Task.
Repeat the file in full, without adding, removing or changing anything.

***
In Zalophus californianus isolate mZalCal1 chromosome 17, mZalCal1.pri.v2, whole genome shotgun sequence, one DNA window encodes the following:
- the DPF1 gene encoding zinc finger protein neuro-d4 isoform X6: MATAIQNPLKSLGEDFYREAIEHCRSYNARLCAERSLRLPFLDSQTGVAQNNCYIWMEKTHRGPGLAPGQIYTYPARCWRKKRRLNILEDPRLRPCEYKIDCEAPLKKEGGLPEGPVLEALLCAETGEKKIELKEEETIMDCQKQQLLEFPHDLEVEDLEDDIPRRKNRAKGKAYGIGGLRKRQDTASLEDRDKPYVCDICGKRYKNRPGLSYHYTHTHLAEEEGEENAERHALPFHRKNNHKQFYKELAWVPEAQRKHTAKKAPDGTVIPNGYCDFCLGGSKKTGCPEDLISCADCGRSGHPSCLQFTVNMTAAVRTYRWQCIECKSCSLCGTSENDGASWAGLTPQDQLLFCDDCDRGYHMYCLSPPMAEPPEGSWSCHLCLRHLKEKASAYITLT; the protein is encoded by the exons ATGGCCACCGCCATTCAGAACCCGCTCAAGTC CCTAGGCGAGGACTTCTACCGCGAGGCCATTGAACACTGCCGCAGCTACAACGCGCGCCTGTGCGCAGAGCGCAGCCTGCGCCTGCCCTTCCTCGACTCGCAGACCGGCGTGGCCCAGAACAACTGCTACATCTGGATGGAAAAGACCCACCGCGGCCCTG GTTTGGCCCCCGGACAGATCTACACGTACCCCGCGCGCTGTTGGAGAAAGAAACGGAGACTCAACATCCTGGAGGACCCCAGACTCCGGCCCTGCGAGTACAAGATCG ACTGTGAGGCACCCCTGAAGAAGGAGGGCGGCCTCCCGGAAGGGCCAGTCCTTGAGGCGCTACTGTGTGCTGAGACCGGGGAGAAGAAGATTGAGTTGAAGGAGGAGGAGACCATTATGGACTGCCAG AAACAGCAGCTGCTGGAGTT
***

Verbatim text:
In Zalophus californianus isolate mZalCal1 chromosome 17, mZalCal1.pri.v2, whole genome shotgun sequence, one DNA window encodes the following:
- the DPF1 gene encoding zinc finger protein neuro-d4 isoform X6: MATAIQNPLKSLGEDFYREAIEHCRSYNARLCAERSLRLPFLDSQTGVAQNNCYIWMEKTHRGPGLAPGQIYTYPARCWRKKRRLNILEDPRLRPCEYKIDCEAPLKKEGGLPEGPVLEALLCAETGEKKIELKEEETIMDCQKQQLLEFPHDLEVEDLEDDIPRRKNRAKGKAYGIGGLRKRQDTASLEDRDKPYVCDICGKRYKNRPGLSYHYTHTHLAEEEGEENAERHALPFHRKNNHKQFYKELAWVPEAQRKHTAKKAPDGTVIPNGYCDFCLGGSKKTGCPEDLISCADCGRSGHPSCLQFTVNMTAAVRTYRWQCIECKSCSLCGTSENDGASWAGLTPQDQLLFCDDCDRGYHMYCLSPPMAEPPEGSWSCHLCLRHLKEKASAYITLT; the protein is encoded by the exons ATGGCCACCGCCATTCAGAACCCGCTCAAGTC CCTAGGCGAGGACTTCTACCGCGAGGCCATTGAACACTGCCGCAGCTACAACGCGCGCCTGTGCGCAGAGCGCAGCCTGCGCCTGCCCTTCCTCGACTCGCAGACCGGCGTGGCCCAGAACAACTGCTACATCTGGATGGAAAAGACCCACCGCGGCCCTG GTTTGGCCCCCGGACAGATCTACACGTACCCCGCGCGCTGTTGGAGAAAGAAACGGAGACTCAACATCCTGGAGGACCCCAGACTCCGGCCCTGCGAGTACAAGATCG ACTGTGAGGCACCCCTGAAGAAGGAGGGCGGCCTCCCGGAAGGGCCAGTCCTTGAGGCGCTACTGTGTGCTGAGACCGGGGAGAAGAAGATTGAGTTGAAGGAGGAGGAGACCATTATGGACTGCCAG AAACAGCAGCTGCTGGAGTT